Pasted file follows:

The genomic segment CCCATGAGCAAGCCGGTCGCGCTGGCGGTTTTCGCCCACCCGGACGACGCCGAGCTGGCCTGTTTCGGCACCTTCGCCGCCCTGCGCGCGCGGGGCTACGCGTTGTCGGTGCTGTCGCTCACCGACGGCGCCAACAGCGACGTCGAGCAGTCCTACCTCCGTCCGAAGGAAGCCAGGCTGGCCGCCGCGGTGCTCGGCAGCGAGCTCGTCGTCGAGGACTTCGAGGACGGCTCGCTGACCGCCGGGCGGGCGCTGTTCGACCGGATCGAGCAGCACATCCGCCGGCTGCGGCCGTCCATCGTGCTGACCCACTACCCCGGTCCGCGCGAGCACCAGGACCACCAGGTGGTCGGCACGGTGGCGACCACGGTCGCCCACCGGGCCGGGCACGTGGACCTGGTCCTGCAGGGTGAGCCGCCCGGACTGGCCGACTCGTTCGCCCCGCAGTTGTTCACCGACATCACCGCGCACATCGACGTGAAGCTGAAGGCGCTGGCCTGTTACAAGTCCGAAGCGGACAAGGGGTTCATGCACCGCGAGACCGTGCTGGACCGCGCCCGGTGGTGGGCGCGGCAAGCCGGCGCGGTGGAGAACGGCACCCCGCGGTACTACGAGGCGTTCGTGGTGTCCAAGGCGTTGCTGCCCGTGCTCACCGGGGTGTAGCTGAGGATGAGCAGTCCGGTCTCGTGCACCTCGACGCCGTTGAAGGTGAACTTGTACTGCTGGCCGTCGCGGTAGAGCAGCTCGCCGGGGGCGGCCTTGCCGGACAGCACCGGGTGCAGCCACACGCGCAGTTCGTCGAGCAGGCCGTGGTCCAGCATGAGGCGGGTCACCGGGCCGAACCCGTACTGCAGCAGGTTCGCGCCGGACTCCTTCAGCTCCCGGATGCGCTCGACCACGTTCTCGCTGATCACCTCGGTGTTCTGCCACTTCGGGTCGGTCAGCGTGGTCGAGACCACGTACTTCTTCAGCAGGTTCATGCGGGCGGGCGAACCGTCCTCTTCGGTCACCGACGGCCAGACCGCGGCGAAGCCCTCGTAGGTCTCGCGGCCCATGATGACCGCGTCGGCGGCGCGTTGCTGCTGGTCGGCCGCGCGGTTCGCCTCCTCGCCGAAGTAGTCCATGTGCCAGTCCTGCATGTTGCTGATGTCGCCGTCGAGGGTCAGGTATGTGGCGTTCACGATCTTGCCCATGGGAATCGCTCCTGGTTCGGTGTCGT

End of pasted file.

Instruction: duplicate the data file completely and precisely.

The genomic segment CCCATGAGCAAGCCGGTCGCGCTGGCGGTTTTCGCCCACCCGGACGACGCCGAGCTGGCCTGTTTCGGCACCTTCGCCGCCCTGCGCGCGCGGGGCTACGCGTTGTCGGTGCTGTCGCTCACCGACGGCGCCAACAGCGACGTCGAGCAGTCCTACCTCCGTCCGAAGGAAGCCAGGCTGGCCGCCGCGGTGCTCGGCAGCGAGCTCGTCGTCGAGGACTTCGAGGACGGCTCGCTGACCGCCGGGCGGGCGCTGTTCGACCGGATCGAGCAGCACATCCGCCGGCTGCGGCCGTCCATCGTGCTGACCCACTACCCCGGTCCGCGCGAGCACCAGGACCACCAGGTGGTCGGCACGGTGGCGACCACGGTCGCCCACCGGGCCGGGCACGTGGACCTGGTCCTGCAGGGTGAGCCGCCCGGACTGGCCGACTCGTTCGCCCCGCAGTTGTTCACCGACATCACCGCGCACATCGACGTGAAGCTGAAGGCGCTGGCCTGTTACAAGTCCGAAGCGGACAAGGGGTTCATGCACCGCGAGACCGTGCTGGACCGCGCCCGGTGGTGGGCGCGGCAAGCCGGCGCGGTGGAGAACGGCACCCCGCGGTACTACGAGGCGTTCGTGGTGTCCAAGGCGTTGCTGCCCGTGCTCACCGGGGTGTAGCTGAGGATGAGCAGTCCGGTCTCGTGCACCTCGACGCCGTTGAAGGTGAACTTGTACTGCTGGCCGTCGCGGTAGAGCAGCTCGCCGGGGGCGGCCTTGCCGGACAGCACCGGGTGCAGCCACACGCGCAGTTCGTCGAGCAGGCCGTGGTCCAGCATGAGGCGGGTCACCGGGCCGAACCCGTACTGCAGCAGGTTCGCGCCGGACTCCTTCAGCTCCCGGATGCGCTCGACCACGTTCTCGCTGATCACCTCGGTGTTCTGCCACTTCGGGTCGGTCAGCGTGGTCGAGACCACGTACTTCTTCAGCAGGTTCATGCGGGCGGGCGAACCGTCCTCTTCGGTCACCGACGGCCAGACCGCGGCGAAGCCCTCGTAGGTCTCGCGGCCCATGATGACCGCGTCGGCGGCGCGTTGCTGCTGGTCGGCCGCGCGGTTCGCCTCCTCGCCGAAGTAGTCCATGTGCCAGTCCTGCATGTTGCTGATGTCGCCGTCGAGGGTCAGGTATGTGGCGTTCACGATCTTGCCCATGGGAATCGCTCCTGGTTCGGTGTCGT